Getting to the top of the app store charts is critical for maximizing monetization. But how do top game publishers like Kabam, Zynga, and Supercell get there … and stay there?

“It starts with having a great game,” RTB founder Fred Hsu told me. “You can hope the app gods will grace you and push your game up the charts, but the odds are low … it may happen, but it’s a one in 10,000 chance.”

Hsu’s company, RTB, runs a significant fraction of mobile ads bought via automated real-time bidding. Currently, the company is handling three billion impressions every day and reaching hundreds of millions of users every month. In other words, this man knows his ads. And mobile gaming companies are among his biggest customers.

Often, the campaign starts in Australia or New Zealand.


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logo“We see a lot of soft bursts, where companies spend some cash to gobble up users in Australia and New Zealand,” Hsu says. “They want to be a big fish in a small pond … it gives them the best proxy to raise a bigger budget for a broader launch in North America or Western Europe.”

New Zealand and Australia are closely aligned with Western countries in taste and style, not to mention language, so they provide a good first audience. Often, the path looks like a global stepping stone: New Zealand to Australia, Australia to Canada, and Canada to the United States. It’s a step-by-step approach that ensures game mechanics, monetization mechanisms, and user acquisition and retention models make sense and are working well before publishers enter the big markets, where they need to spend real marketing dollars.

Those mechanics include cohort analysis to measure app drop-out, attrition, and the costs of replacing lost users. And the specifics of those mechanics will drive ad spend and velocity.

“Ultimately, what app developers need is high-quality users to come in their game,” Hsu told me. “They don’t need people who install their game just because they wanted 3,000 fuzzy points for some other cute game.”

In addition, they need scale.

zynga poker 1Adding 500 users in a Facebook promotion is fine, but doesn’t move the needle. Big games need big users — hundreds of thousands, if not millions — and to do that, you need marketing scale. That’s why mobile marketing works, Hsu says. Not only do you have huge numbers of targeted users, you’re also hitting them right where they need to be in order to install the game.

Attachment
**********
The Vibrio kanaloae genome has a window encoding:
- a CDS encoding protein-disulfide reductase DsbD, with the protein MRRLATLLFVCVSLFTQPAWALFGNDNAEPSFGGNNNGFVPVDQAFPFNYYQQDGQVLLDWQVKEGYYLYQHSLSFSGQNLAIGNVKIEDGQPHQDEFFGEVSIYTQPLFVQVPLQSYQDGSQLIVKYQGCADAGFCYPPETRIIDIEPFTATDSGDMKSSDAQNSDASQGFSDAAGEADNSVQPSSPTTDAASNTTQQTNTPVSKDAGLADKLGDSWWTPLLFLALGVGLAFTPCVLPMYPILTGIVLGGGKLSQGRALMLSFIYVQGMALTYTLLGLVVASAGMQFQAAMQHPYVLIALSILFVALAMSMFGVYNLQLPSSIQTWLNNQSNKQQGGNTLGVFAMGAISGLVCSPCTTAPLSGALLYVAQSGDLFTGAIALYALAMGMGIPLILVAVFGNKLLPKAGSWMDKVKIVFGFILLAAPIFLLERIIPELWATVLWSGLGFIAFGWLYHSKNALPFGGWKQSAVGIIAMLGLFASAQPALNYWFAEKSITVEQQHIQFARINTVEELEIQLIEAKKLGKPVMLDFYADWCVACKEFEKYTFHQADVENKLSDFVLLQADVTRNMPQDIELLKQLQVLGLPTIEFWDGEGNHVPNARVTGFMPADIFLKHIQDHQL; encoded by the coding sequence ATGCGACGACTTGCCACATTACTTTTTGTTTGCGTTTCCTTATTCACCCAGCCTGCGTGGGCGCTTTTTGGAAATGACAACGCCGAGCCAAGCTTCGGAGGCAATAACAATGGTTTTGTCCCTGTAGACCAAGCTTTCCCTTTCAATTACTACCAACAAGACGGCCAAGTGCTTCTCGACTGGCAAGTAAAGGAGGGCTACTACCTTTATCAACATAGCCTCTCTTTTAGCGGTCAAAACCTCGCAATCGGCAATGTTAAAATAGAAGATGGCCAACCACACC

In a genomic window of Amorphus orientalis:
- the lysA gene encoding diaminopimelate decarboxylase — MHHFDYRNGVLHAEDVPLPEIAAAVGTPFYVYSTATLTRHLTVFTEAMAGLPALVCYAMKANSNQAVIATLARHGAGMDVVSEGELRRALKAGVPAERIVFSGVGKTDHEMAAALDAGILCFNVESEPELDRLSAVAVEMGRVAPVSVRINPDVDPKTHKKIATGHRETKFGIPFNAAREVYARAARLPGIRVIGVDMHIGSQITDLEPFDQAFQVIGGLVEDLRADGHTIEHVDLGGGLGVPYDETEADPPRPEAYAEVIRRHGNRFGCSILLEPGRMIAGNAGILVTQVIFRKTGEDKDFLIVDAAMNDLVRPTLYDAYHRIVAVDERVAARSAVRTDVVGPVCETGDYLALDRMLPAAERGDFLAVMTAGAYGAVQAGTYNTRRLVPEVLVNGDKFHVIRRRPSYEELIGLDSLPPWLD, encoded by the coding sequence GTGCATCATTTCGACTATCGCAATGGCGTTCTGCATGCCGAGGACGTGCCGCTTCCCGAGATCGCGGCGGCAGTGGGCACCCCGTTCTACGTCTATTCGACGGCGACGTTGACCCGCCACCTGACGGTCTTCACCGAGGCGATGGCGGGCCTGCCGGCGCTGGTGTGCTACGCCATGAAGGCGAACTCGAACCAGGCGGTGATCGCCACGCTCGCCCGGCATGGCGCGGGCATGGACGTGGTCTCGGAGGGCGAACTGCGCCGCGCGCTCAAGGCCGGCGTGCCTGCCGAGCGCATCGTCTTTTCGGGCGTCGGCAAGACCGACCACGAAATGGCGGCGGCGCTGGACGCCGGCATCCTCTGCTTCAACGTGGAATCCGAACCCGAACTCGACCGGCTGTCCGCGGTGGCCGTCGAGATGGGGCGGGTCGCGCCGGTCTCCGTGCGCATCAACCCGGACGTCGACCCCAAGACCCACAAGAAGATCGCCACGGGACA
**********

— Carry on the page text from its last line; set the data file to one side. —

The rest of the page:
Seeing these campaigns over and over, Hsu says, makes RTB feel like IBM or Mackenzie — consultants who see the same problems many times in different games by different publishers. According to Hsu, there are six key mistakes that gaming companies who fail make:

  1. Not optimizing the landing page: “Some gaming companies don’t realize how important it is how your app pages looks,” Hsu says. “If you have two stars and lousy images, it’ll probably drive a lot of users away.”
  2. Having a subpar game: “What’s your DNA?  Are you really a hardcore gaming company? If not, you might spend a lot of money and forever run into a wall,” Hsu said.
  3. Ignoring your analytics infrastructure: If you don’t understand your cohorts, your attrition, user acquisition costs, and the lifetime value of a user, you’re setting yourself up for failure.
  4. Crossing your fingers and wishing for organic luck: Wishing for luck is not a business strategy — nor a winning one.
  5. 33a32-chinagameSpending massively in the U.S. before testing elsewhere: “If you’re Zynga or Supercell, you know what you’re doing, and you have great product quality, you can start in fifth gear,” Hsu said. Everyone else should walk before running.
  6. Thinking they can do it themselves: “I realize this is almost self-serving, but especially the smaller studios are very scrappy. They think they can just go onto Millennial Media or Admob and just test this themselves,” Hsu says. “But if you don’t do it right, you may come up with conclusions that are wrong.”

Hsu knows a little about growing businesses. He founded domain registry and marketing firm Oversee in 2000 and then sold a minority stake in 2008 for $150 million, all without outside funding. (Unless you count his mother’s credit cards, Hsu says.) And the quickly growing RTB boosted the number of mobile impressions its selling 110 percent from January to April this year.

Which brings up another key point about successful games:

“Quick iteration is really important; you need to improve it after weeks, not months,” Hsu says. “On Android that could be as quick as days, while for iOS … we see updates every two to three weeks.”

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